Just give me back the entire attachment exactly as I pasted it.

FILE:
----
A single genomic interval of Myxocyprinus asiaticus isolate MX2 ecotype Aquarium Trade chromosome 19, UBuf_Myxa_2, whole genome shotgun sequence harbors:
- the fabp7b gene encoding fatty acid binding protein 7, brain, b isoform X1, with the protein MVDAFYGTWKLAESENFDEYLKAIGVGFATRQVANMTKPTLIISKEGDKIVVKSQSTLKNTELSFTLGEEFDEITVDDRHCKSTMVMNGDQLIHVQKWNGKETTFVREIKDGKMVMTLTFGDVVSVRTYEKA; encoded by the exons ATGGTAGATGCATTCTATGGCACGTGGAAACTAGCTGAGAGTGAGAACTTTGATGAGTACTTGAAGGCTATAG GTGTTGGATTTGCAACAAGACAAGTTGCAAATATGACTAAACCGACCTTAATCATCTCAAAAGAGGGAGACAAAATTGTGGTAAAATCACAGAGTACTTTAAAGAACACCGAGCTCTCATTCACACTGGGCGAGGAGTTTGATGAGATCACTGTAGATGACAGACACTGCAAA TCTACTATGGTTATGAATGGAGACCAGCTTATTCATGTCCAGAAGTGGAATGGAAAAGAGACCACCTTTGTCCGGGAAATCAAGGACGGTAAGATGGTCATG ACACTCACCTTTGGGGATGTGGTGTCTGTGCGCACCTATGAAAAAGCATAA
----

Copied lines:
A single genomic interval of Myxocyprinus asiaticus isolate MX2 ecotype Aquarium Trade chromosome 19, UBuf_Myxa_2, whole genome shotgun sequence harbors:
- the fabp7b gene encoding fatty acid binding protein 7, brain, b isoform X1, with the protein MVDAFYGTWKLAESENFDEYLKAIGVGFATRQVANMTKPTLIISKEGDKIVVKSQSTLKNTELSFTLGEEFDEITVDDRHCKSTMVMNGDQLIHVQKWNGKETTFVREIKDGKMVMTLTFGDVVSVRTYEKA; encoded by the exons ATGGTAGATGCATTCTATGGCACGTGGAAACTAGCTGAGAGTGAGAACTTTGATGAGTACTTGAAGGCTATAG GTGTTGGATTTGCAACAAGACAAGTTGCAAATATGACTAAACCGACCTTAATCATCTCAAAAGAGGGAGACAAAATTGTGGTAAAATCACAGAGTACTTTAAAGAACACCGAGCTCTCATTCACACTGGGCGAGGAGTTTGATGAGATCACTGTAGATGACAGACACTGCAAA TCTACTATGGTTATGAATGGAGACCAGCTTATTCATGTCCAGAAGTGGAATGGAAAAGAGACCACCTTTGTCCGGGAAATCAAGGACGGTAAGATGGTCATG ACACTCACCTTTGGGGATGTGGTGTCTGTGCGCACCTATGAAAAAGCATAA